It’s been a couple months since I last wrote and despite my neglect of my blog, I haven’t entirely neglected my winter work-out plan…although it hasn’t exactly gone according to schedule. In November I ran the Richmond Marathon with a PR and had high hopes of maintaining my running base while re-building my swim and bike base and blending in reasonable sets of weight work-outs. My running plan was to run three times a week, with an easy 3-5 mile run, a speed work-out, and a hill work-out. The reason for this is because my goal this year for the Cooper River Bridge Run is to complete the 10K with an 8-minute pace (and beat my husband).
When I look back at my RunningAhead log, I did pretty well with my goals immediately after the race. I took a well deserved break the week immediately following the marathon with just one pilates class that week. I then did a good job maintaining five days of work-outs weekly alternating runs with swims and added sessions of pilates–something I missed terribly during the height of marathon training. And then December came and from the looks of the log, holiday season hit in full swing. Continue reading →
My home page on RunningAhead shows the graphs and charts I selected.
A while ago I went on the hunt for the perfect online training log and I decided to use and review as many as possible in my search. I started with RaceNation and moved on to use and review the Runner’s World training log. The list of logs I planned to review included probably half a dozen to 10 different sites and next up was RunningAhead. My original intent was to use each log for one month, give it a review, and move on. I started using RunningAhead in June (2009) and have yet to try another online log. I love RunningAhead, am very comfortable with it, and have now built a nice history of work-outs on the site. Is my search for the perfect online training log over? Quite possibly. Let me tell you why. Continue reading →
For the last month I have been using the training log on runnersworld.com both to log my work-outs as well as to experiment with one of the many available online training log programs available to athletes. It was a few months ago that I decided I would use and review as many logs as possible and I had started with the log on Race Nation‘s website before moving on to the Runner’s World log.
When I started with the RW log, I was slowly building my running routine back up from my marathon recovery and have since begun training for my first triathlon, so I have multiple kinds of work-outs that I need to track. I already had a profile on rw.com, but if I hadn’t, that would have been the first step, just like for any other site that stores your personal information.
The RW log has one button to enter a new run and another button that drops down with options to enter a bike, swim, strength session, walk, health note, or generic ‘other’ work-out. I found entering the first few entries to be tricky because not all fields of the log format were super intuitive to me. For most type of work-outs, standard data fields are: date, time, heart rate (rest, average, and max), route, distance, time, weight, and environment. There is also a standard notes box at the end, which I love, as well as the option to rate the quality and effort of the work-out on a scale of 1 to 10 with 10 being the best or hardest. And, as you may know, I am a big fan of measuring the quality of my work-outs. Continue reading →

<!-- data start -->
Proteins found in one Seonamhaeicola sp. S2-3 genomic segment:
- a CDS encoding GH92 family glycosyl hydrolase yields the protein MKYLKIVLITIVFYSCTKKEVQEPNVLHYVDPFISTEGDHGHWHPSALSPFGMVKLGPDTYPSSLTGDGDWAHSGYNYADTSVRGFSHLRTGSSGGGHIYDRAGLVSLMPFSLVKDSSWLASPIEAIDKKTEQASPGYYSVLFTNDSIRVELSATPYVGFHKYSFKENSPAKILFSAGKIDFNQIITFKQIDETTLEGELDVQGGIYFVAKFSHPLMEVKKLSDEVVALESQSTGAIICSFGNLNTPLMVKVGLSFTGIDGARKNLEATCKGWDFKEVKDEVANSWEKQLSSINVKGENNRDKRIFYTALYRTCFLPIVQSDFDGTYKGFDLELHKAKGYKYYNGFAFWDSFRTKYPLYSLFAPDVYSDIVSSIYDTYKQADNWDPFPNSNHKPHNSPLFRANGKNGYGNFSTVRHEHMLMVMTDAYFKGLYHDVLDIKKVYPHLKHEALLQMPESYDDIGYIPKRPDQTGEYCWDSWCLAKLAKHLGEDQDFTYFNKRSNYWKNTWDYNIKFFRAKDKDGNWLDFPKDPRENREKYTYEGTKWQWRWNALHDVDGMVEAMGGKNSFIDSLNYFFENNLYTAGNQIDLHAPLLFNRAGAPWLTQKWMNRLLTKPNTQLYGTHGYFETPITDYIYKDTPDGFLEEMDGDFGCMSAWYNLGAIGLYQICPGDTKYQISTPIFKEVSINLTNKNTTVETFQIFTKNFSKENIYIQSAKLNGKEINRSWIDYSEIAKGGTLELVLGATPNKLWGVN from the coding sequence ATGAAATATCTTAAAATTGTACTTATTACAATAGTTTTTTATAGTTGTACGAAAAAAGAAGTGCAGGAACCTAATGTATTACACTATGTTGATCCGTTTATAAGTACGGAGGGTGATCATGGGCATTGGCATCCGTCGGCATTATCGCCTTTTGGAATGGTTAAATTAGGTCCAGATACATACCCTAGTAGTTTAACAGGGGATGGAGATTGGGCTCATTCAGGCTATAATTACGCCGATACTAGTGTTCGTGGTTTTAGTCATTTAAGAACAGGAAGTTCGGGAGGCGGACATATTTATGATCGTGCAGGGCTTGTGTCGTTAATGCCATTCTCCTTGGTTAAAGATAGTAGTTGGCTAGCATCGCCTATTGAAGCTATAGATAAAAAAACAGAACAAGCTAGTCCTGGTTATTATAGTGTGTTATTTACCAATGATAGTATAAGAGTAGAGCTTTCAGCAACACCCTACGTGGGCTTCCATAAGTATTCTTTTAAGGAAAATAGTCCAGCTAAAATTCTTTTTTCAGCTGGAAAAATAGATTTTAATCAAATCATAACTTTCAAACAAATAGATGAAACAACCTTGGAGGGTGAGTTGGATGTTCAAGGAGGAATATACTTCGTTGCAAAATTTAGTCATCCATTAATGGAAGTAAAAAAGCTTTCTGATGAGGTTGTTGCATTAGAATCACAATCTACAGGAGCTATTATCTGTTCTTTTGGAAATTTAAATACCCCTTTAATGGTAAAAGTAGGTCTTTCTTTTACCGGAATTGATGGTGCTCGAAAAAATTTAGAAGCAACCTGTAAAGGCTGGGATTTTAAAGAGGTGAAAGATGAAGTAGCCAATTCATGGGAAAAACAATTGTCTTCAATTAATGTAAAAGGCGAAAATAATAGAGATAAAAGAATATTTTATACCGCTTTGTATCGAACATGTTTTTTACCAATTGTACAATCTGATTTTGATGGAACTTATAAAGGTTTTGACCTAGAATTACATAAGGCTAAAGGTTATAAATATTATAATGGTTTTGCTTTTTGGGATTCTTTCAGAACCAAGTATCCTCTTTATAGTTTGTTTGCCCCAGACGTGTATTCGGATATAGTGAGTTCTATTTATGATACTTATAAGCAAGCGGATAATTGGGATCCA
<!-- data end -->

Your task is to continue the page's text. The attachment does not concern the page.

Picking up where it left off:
I’m on the second week of training for a triathlon which includes two cycling sessions per week. Until now I’ve been going to spin class and needed to start biking outside. I broke out my Gary Fisher mountain bike, checked that the tires had enough air, and headed out for the 40 minute foundation ride the training schedule called for.
Most of the areas where I live that I can bike are relatively flat. I try to incorporate hills into my runs whenever I can and I chose to do the same thing with my bike ride. Even with the hills and keeping the mountain bike on has hard of a gear as I could handle, I felt pretty disappointed at the end of the 40 minutes with the quality of the work-out. Thank goodness I can push myself hard with ab exercises or I would have felt as though I’d done hardly anything.
Spin class to me is possibly one of the best work-outs I do. I think this because I sweat a tremendous amount in the class, I breathe hard, and I know that I am challenged in each class. When I enter spin classes in my training log, I always rate it with a high quality level, usually a 6-8 on a scale of 10. As I was putting my bike away and noticing how little I had sweat, I started thinking about the process and components I use to measure the quality of a work-out and wonder how you think about work-out quality. Continue reading →
The Summary screen of the RaceNation training log; notice below are the community features for networking, blogging, and sharing photos.
It’s been just a little over a month since I decided to start reviewing training logs. I am definitely one who learns by doing and once I discovered the endless options for tracking my training online, I decided that the best way to decide which system worked best for me would be to try them all out.
RaceNation is the site I’ve been using for the past month. Like many other sites developed for and by athletes it is part community, part networking, part training log, and it is still in a Beta stage with open-minded developers welcoming feedback. Registering for the site was a piece of cake and like many other social networking sites, I was able to create a profile on the site that made me part of the community. I need to qualify this review by making it clear that I registered on RaceNation with the sole purpose of testing out the site’s training log feature and therefore did not take advantage of the site’s multiple networking and content (blogs, photo upload,groups, race calendar) features. Continue reading →